Tuesday, June 03, 2008

Accountability and Responsibility

One morning in 1984, as a young E-5, in the United States Air Force, I found myself face to face with my commanding officer. I had been called in to his office to account for my misconduct. I was young and stupid and had made some mistakes, and now it was time to pay the piper, so to speak.

I remember what he said to me, as if it happened only yesterday. He asked me, "Why should the United States Air Force continue to employ Staff Sergeant Neal Ross?" I could have made excuses and tried to weasel my way out of my predicament, but instead I told him, "Sir, I made some mistakes and I have no one but myself to blame. I think standing here in front of you has put the fear of God in me, and if you will give me another chance I promise to be a better airman."

He told me to come back the next morning and he would let me know what he decided. So, the next morning I showed up, mentally prepared for the worst, but praying for another chance. My commander gave me another chance, however it cost me. I lost one pay grade and would not be eligible for promotion until I had proven that I had indeed learned my lesson.

Some may have been mad at the severity of the punishment but I was not. I was glad that I had been given another chance. I had made some mistakes and I took sole responsibility for them.

This wasn't the first time that I was held accountable for my actions, and I am sure, knowing my wife as I do, that it won't be the last. However, that is how I was raised, to accept responsibility for my actions, not to try and place the blame upon others.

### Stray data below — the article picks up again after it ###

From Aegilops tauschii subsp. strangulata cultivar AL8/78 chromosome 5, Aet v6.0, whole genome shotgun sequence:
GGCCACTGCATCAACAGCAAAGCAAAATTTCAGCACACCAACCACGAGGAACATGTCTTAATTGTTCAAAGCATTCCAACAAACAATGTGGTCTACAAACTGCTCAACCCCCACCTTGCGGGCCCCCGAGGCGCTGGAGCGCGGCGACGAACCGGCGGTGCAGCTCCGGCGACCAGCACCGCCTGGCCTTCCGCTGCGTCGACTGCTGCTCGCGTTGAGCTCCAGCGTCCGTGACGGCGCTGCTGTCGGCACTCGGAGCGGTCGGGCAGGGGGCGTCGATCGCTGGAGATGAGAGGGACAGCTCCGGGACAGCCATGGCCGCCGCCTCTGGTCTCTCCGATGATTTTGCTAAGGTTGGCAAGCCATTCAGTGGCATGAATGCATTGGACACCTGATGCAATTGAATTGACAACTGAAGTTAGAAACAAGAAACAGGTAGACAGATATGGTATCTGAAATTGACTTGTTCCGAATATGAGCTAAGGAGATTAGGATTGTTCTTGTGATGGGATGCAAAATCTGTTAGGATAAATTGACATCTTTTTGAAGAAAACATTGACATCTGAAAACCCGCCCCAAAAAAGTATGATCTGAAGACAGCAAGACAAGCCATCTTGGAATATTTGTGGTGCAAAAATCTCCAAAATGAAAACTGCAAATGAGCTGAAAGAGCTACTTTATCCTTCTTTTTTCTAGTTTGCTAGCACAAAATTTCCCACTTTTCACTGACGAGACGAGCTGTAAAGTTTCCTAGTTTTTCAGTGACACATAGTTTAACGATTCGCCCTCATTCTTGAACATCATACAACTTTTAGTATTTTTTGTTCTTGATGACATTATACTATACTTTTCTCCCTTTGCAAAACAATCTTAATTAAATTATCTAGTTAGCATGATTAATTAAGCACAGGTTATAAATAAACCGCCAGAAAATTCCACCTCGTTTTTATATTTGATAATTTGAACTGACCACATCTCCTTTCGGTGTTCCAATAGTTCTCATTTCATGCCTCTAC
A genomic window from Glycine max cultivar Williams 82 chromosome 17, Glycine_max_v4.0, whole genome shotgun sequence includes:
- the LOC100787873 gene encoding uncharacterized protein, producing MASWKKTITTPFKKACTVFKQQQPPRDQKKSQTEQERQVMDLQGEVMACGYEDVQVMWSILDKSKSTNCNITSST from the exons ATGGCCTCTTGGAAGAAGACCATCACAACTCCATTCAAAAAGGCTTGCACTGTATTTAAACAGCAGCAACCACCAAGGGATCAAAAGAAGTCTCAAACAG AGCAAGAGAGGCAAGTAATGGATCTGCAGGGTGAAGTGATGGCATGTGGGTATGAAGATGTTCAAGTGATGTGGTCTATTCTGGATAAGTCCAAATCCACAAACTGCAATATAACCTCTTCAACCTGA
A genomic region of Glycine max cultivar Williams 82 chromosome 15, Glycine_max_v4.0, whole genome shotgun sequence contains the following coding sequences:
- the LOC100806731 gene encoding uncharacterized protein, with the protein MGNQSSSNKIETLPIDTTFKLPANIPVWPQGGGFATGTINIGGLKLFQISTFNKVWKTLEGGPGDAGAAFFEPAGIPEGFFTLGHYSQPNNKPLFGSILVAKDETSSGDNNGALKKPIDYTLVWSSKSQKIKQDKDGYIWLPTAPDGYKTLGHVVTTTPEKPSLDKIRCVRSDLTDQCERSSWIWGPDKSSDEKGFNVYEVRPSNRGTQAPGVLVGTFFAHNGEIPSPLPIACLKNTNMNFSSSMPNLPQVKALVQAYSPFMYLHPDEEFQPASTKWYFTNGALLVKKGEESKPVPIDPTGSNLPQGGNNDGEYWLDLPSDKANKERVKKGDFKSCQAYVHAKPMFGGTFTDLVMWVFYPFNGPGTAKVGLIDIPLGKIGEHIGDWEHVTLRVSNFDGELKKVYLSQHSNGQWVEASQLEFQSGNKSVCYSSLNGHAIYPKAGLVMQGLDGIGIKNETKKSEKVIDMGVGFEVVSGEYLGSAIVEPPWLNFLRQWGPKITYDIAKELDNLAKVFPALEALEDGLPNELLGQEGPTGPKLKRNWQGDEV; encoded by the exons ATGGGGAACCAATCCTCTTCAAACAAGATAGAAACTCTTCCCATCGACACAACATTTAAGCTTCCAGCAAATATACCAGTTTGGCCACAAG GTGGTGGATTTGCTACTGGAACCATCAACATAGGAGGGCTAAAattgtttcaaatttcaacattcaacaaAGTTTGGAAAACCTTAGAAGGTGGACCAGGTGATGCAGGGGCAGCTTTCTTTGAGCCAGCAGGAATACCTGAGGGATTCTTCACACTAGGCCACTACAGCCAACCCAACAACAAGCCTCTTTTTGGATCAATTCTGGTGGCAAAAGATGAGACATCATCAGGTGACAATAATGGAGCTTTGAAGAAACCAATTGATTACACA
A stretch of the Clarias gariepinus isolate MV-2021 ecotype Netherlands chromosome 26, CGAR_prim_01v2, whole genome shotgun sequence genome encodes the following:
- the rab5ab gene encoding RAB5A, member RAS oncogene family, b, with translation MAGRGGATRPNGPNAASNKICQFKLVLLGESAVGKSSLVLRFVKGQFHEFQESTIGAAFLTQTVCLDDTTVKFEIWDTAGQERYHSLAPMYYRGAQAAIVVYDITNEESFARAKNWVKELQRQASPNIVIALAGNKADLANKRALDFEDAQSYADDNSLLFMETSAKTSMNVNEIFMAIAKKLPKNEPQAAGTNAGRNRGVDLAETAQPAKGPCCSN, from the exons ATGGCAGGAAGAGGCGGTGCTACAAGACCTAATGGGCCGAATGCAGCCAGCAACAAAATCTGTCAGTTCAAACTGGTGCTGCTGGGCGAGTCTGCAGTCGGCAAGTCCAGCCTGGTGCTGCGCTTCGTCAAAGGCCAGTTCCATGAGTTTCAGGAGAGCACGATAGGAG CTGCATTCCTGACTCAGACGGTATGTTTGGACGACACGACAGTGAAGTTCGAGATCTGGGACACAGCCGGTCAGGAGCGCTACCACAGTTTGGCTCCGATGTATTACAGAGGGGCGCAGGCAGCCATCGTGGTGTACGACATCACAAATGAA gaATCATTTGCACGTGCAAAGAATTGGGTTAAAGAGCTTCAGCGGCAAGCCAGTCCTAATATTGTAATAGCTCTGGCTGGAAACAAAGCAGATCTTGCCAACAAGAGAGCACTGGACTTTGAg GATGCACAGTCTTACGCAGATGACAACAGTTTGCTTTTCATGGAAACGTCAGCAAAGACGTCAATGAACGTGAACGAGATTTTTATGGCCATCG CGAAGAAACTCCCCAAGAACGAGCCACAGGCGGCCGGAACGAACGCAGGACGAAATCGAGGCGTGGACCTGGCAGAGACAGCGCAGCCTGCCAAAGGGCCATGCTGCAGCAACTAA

There are two important points to this story, the first is that I was held accountable for my actions, and the second is that I took responsibility for them.
Each and every individual in this country, no matter their status and position, is responsible for something, and that is even more so for those whom we elect to serve us in our government. Each elected representative takes an oath to uphold the Constitution of the United States of America.

What exactly is an oath? An oath, according to Merriam Webster's Dictionary, is (1): a solemn usually formal calling upon God or a god to witness to the truth of what one says or to witness that one sincerely intends to do what one says (2): a solemn attestation of the truth or inviolability of one's words b: something (as a promise) corroborated by an oath.

Therefore, when our elected representatives swear an oath to uphold the Constitution, they are making a sacred vow, both to us, and to God, that they will in fact uphold the Constitution.

However, we as citizens also have a very important role, and that is to keep a watchful eye upon those elected representatives to ensure that they are in fact upholding that oath.

Thomas Jefferson once said, "We, I hope, shall adhere to our republican government and keep it to its original principles by narrowly watching it." That is our responsibility, to watch over our elected representatives and to make sure they are upholding their oaths to uphold the Constitution.

However, how can we do our job when the majority of the people are ignorant when it comes to what the Constitution actually says? James Madison stated that, “Knowledge will forever govern ignorance; and a people who mean to be their own governors must arm themselves with the power which knowledge gives.”

Patrick Henry, who gave that inspiring speech in which he said, “...give me liberty or give me death” had this to say about our Constitution, “The Constitution is not an instrument for the government to restrain the people, it is an instrument for the people to restrain the government--lest it come to dominate our lives and interests.”

Andrew Johnson, who became President after the assassination of Abraham Lincoln, once said, “Outside of the Constitution we have no legal authority more than private citizens, and within it we have only so much as that instrument gives us. This broad principle limits all our functions and applies to all subjects.”